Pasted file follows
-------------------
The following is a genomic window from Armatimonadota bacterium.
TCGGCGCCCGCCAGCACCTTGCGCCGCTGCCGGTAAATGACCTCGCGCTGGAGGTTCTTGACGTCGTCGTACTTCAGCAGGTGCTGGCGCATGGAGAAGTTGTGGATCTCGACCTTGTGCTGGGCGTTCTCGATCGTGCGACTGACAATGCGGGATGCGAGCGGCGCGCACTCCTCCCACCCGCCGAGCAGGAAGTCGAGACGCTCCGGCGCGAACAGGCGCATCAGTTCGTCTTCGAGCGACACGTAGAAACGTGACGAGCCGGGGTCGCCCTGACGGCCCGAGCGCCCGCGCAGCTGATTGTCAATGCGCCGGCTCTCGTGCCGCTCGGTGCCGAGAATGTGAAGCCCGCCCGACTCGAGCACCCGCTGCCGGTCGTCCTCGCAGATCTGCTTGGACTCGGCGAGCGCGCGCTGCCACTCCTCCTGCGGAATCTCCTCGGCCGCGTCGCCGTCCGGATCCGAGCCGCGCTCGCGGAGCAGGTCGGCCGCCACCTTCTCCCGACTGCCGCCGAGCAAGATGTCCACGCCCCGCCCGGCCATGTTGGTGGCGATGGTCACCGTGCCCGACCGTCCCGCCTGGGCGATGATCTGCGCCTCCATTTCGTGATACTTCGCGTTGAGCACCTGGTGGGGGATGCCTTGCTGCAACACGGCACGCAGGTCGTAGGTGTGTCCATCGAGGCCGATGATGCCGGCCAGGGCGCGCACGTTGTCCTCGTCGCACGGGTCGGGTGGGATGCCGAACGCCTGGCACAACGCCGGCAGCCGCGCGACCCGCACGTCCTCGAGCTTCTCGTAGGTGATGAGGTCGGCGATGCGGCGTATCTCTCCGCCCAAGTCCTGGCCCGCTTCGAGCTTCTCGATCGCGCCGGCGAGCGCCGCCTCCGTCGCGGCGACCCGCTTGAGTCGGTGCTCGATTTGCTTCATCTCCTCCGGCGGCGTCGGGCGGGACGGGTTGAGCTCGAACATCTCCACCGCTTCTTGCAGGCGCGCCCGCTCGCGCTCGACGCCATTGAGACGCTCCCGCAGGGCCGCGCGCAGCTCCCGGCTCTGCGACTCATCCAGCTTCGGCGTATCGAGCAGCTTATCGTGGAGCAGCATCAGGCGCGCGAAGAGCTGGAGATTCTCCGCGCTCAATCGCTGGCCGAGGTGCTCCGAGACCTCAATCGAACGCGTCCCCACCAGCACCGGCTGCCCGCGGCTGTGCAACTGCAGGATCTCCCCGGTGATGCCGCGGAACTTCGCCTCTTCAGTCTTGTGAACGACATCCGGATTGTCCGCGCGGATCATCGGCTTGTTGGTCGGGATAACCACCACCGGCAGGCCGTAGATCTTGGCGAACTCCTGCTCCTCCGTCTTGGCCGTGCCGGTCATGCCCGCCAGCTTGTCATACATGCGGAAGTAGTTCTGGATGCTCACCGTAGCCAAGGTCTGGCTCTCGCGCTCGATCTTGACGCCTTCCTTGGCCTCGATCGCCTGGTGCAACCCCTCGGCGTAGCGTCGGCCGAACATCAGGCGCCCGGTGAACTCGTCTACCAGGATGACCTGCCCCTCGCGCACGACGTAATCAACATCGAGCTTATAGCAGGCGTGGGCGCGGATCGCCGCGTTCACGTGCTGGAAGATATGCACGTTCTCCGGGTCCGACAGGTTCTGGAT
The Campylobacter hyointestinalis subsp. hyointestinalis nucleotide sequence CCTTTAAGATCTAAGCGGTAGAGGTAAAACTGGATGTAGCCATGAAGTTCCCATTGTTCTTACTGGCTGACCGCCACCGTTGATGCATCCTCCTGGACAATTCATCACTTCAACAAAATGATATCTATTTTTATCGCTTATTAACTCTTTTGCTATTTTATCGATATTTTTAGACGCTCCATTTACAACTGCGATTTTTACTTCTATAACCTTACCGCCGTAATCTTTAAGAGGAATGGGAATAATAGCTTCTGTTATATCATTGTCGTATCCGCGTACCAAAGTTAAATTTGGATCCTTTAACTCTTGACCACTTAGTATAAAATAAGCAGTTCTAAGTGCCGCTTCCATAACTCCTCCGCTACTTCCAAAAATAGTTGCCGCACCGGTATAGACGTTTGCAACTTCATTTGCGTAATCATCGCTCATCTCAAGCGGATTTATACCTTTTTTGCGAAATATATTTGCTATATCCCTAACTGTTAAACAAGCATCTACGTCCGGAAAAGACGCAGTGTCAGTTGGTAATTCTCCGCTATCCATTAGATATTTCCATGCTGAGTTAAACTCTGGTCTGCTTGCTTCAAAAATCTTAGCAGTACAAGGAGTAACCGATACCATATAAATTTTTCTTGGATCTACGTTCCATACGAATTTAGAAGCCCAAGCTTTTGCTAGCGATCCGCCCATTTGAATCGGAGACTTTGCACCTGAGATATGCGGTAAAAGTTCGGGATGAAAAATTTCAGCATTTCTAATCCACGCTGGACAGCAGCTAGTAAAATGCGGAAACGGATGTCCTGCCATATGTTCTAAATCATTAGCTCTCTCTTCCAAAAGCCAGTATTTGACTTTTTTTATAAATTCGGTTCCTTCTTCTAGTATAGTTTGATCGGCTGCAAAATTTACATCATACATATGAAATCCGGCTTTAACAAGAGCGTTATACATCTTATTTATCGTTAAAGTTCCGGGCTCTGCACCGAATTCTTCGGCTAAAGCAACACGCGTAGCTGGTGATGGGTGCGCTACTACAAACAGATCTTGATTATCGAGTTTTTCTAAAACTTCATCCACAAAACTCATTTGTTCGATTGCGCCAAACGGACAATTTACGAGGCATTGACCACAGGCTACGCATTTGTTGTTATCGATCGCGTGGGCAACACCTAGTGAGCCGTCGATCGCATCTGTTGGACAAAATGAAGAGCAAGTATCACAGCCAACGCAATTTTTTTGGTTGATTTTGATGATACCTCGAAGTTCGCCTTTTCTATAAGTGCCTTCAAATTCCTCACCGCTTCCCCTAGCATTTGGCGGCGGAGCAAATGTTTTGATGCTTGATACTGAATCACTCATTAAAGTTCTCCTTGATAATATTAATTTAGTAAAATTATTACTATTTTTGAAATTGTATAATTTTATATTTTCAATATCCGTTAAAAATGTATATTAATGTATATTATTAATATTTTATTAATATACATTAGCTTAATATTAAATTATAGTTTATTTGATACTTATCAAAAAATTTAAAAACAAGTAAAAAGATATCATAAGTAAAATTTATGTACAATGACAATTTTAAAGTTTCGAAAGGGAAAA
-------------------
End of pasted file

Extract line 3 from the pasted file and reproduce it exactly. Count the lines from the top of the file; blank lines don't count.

The Campylobacter hyointestinalis subsp. hyointestinalis nucleotide sequence CCTTTAAGATCTAAGCGGTAGAGGTAAAACTGGATGTAGCCATGAAGTTCCCATTGTTCTTACTGGCTGACCGCCACCGTTGATGCATCCTCCTGGACAATTCATCACTTCAACAAAATGATATCTATTTTTATCGCTTATTAACTCTTTTGCTATTTTATCGATATTTTTAGACGCTCCATTTACAACTGCGATTTTTACTTCTATAACCTTACCGCCGTAATCTTTAAGAGGAATGGGAATAATAGCTTCTGTTATATCATTGTCGTATCCGCGTACCAAAGTTAAATTTGGATCCTTTAACTCTTGACCACTTAGTATAAAATAAGCAGTTCTAAGTGCCGCTTCCATAACTCCTCCGCTACTTCCAAAAATAGTTGCCGCACCGGTATAGACGTTTGCAACTTCATTTGCGTAATCATCGCTCATCTCAAGCGGATTTATACCTTTTTTGCGAAATATATTTGCTATATCCCTAACTGTTAAACAAGCATCTACGTCCGGAAAAGACGCAGTGTCAGTTGGTAATTCTCCGCTATCCATTAGATATTTCCATGCTGAGTTAAACTCTGGTCTGCTTGCTTCAAAAATCTTAGCAGTACAAGGAGTAACCGATACCATATAAATTTTTCTTGGATCTACGTTCCATACGAATTTAGAAGCCCAAGCTTTTGCTAGCGATCCGCCCATTTGAATCGGAGACTTTGCACCTGAGATATGCGGTAAAAGTTCGGGATGAAAAATTTCAGCATTTCTAATCCACGCTGGACAGCAGCTAGTAAAATGCGGAAACGGATGTCCTGCCATATGTTCTAAATCATTAGCTCTCTCTTCCAAAAGCCAGTATTTGACTTTTTTTATAAATTCGGTTCCTTCTTCTAGTATAGTTTGATCGGCTGCAAAATTTACATCATACATATGAAATCCGGCTTTAACAAGAGCGTTATACATCTTATTTATCGTTAAAGTTCCGGGCTCTGCACCGAATTCTTCGGCTAAAGCAACACGCGTAGCTGGTGATGGGTGCGCTACTACAAACAGATCTTGATTATCGAGTTTTTCTAAAACTTCATCCACAAAACTCATTTGTTCGATTGCGCCAAACGGACAATTTACGAGGCATTGACCACAGGCTACGCATTTGTTGTTATCGATCGCGTGGGCAACACCTAGTGAGCCGTCGATCGCATCTGTTGGACAAAATGAAGAGCAAGTATCACAGCCAACGCAATTTTTTTGGTTGATTTTGATGATACCTCGAAGTTCGCCTTTTCTATAAGTGCCTTCAAATTCCTCACCGCTTCCCCTAGCATTTGGCGGCGGAGCAAATGTTTTGATGCTTGATACTGAATCACTCATTAAAGTTCTCCTTGATAATATTAATTTAGTAAAATTATTACTATTTTTGAAATTGTATAATTTTATATTTTCAATATCCGTTAAAAATGTATATTAATGTATATTATTAATATTTTATTAATATACATTAGCTTAATATTAAATTATAGTTTATTTGATACTTATCAAAAAATTTAAAAACAAGTAAAAAGATATCATAAGTAAAATTTATGTACAATGACAATTTTAAAGTTTCGAAAGGGAAAA